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I have never been unduly upset about the designation “dwarf planet” for things like Pluto, Ceres, Eris, and Haumea. However I did grow up with “My very educated mother just served us nine pizzas” (a much snappier mnemonic than “My very educated mother just served us nothing”), and the idea of Pluto as the final planet still holds undeserved weight in my subconscious. I have thus been taking NASA’s self-congratulatory PR announcements seriously when they say “we complete the initial reconnaissance of the planets.” That sounds right to me. Humankind has gathered a great deal of information about the solar system. Now it is time to brainstorm some new objectives before the fickle public loses its interest and wanders off.

This graphic is old...What next?

This graphic is old…What next?

There is a national consensus that we should be spending all of our money on expensive cell phones and vastly overpriced (yet disturbingly ineffectual) medical care. The space age is reckoned to be over—and space should now be left to the likes of Elon Musk and other James Bond villain-ish mega billionaires. I think this is wrong, wrong, wrong, wrong, ever so wrong. Now that we have some ideas about what is out there we should use our hard-won knowledge to do tremendous things! My favorite next step is an atmospheric mission to Venus. Let’s send some cool space blimps to sit in the high atmosphere of our sister planet and maybe launch some weird little drones and smaller balloons into the atmosphere. We could find out whether a floating colony is even feasible. Plus it would be like the Montgolfier brothers and the Wright brothers all over—on another world!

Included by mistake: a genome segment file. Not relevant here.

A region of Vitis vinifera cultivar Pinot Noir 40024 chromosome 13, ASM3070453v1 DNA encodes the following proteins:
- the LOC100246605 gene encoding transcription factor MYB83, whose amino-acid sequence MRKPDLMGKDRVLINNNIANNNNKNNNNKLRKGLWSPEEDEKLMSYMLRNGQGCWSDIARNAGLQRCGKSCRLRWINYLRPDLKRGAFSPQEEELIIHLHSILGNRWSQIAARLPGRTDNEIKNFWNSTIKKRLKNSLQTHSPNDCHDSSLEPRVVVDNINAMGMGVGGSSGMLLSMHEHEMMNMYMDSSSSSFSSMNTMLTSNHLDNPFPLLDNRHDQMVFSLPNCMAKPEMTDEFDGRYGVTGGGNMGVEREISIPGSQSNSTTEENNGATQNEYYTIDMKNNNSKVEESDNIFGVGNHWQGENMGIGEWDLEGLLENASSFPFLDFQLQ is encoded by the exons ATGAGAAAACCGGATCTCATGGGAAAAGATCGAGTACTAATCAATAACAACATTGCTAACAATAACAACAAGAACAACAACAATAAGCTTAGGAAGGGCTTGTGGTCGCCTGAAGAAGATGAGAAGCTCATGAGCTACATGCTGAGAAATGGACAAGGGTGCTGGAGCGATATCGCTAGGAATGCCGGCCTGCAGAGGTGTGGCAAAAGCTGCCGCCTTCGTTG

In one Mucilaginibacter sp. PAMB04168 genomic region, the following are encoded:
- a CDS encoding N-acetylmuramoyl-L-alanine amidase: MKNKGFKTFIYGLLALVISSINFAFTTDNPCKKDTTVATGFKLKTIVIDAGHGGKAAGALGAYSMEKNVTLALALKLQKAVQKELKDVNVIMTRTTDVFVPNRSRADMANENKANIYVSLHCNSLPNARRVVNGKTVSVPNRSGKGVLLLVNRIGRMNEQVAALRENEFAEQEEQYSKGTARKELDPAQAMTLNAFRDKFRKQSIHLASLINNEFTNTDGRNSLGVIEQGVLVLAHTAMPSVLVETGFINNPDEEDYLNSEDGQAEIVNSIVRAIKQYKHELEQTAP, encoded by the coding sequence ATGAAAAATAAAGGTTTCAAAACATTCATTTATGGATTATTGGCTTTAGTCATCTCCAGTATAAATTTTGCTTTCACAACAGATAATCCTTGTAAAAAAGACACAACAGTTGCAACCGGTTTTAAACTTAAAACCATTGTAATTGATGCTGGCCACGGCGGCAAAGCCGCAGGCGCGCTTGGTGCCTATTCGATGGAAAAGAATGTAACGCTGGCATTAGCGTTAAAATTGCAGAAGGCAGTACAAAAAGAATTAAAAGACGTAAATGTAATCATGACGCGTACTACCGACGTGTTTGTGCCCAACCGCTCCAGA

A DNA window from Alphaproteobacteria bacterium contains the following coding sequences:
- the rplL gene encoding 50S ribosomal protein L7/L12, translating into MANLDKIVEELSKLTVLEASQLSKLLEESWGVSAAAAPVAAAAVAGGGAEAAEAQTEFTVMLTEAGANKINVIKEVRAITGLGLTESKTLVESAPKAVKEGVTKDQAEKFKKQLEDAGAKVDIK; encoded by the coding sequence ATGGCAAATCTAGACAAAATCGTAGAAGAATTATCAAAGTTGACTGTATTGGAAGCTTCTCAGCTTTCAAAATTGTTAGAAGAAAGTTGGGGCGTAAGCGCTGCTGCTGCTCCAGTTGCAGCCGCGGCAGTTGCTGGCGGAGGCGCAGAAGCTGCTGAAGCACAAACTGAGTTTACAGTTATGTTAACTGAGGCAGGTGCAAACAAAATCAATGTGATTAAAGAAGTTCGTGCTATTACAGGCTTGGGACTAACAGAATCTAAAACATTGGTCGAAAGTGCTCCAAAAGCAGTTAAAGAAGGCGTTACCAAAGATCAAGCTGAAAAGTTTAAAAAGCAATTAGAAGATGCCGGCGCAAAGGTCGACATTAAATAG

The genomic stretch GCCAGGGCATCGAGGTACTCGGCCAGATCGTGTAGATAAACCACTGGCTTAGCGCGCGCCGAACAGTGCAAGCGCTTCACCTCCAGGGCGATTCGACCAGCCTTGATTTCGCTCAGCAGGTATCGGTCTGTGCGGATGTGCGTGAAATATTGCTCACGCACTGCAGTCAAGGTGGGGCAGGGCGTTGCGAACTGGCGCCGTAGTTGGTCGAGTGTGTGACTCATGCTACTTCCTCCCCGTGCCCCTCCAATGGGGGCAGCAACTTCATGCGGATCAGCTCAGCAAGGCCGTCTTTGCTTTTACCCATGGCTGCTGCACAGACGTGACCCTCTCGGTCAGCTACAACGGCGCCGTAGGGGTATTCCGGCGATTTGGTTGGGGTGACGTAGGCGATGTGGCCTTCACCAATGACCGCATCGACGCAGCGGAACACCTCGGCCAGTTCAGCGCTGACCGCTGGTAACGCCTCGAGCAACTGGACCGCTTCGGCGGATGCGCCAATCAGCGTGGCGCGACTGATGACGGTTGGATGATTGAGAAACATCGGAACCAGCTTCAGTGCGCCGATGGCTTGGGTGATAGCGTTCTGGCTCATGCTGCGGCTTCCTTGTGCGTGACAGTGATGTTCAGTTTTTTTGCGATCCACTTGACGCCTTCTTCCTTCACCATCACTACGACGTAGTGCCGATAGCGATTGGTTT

Oooh! Can we use a donut-shaped balloon?

Oooh! Can we use a donut-shaped balloon?

The idea of a human mission to Mars and a submarine mission to Europa also have great merit—but I see them as more difficult and with less practical purpose. What are your favorite ideas about what to do next? This seems like a good moment to at least talk about the direction we are headed, even as we sip champagne and dance joyously about what we have done.